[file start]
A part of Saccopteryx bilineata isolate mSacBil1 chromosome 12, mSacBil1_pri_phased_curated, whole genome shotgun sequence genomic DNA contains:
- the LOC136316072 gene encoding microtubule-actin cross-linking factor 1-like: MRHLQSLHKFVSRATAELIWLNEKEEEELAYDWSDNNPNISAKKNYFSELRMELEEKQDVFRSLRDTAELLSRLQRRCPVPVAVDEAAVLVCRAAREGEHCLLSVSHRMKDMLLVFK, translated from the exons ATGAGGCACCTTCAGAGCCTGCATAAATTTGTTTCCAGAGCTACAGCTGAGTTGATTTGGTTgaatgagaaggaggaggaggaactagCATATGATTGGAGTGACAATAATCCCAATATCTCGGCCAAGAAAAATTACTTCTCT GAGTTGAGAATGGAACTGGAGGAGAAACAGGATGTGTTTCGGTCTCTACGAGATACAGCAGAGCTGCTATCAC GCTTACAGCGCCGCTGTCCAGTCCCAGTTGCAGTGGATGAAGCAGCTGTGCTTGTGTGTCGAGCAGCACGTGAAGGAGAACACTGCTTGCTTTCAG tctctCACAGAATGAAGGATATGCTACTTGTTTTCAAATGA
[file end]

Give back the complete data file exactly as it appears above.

A part of Saccopteryx bilineata isolate mSacBil1 chromosome 12, mSacBil1_pri_phased_curated, whole genome shotgun sequence genomic DNA contains:
- the LOC136316072 gene encoding microtubule-actin cross-linking factor 1-like: MRHLQSLHKFVSRATAELIWLNEKEEEELAYDWSDNNPNISAKKNYFSELRMELEEKQDVFRSLRDTAELLSRLQRRCPVPVAVDEAAVLVCRAAREGEHCLLSVSHRMKDMLLVFK, translated from the exons ATGAGGCACCTTCAGAGCCTGCATAAATTTGTTTCCAGAGCTACAGCTGAGTTGATTTGGTTgaatgagaaggaggaggaggaactagCATATGATTGGAGTGACAATAATCCCAATATCTCGGCCAAGAAAAATTACTTCTCT GAGTTGAGAATGGAACTGGAGGAGAAACAGGATGTGTTTCGGTCTCTACGAGATACAGCAGAGCTGCTATCAC GCTTACAGCGCCGCTGTCCAGTCCCAGTTGCAGTGGATGAAGCAGCTGTGCTTGTGTGTCGAGCAGCACGTGAAGGAGAACACTGCTTGCTTTCAG tctctCACAGAATGAAGGATATGCTACTTGTTTTCAAATGA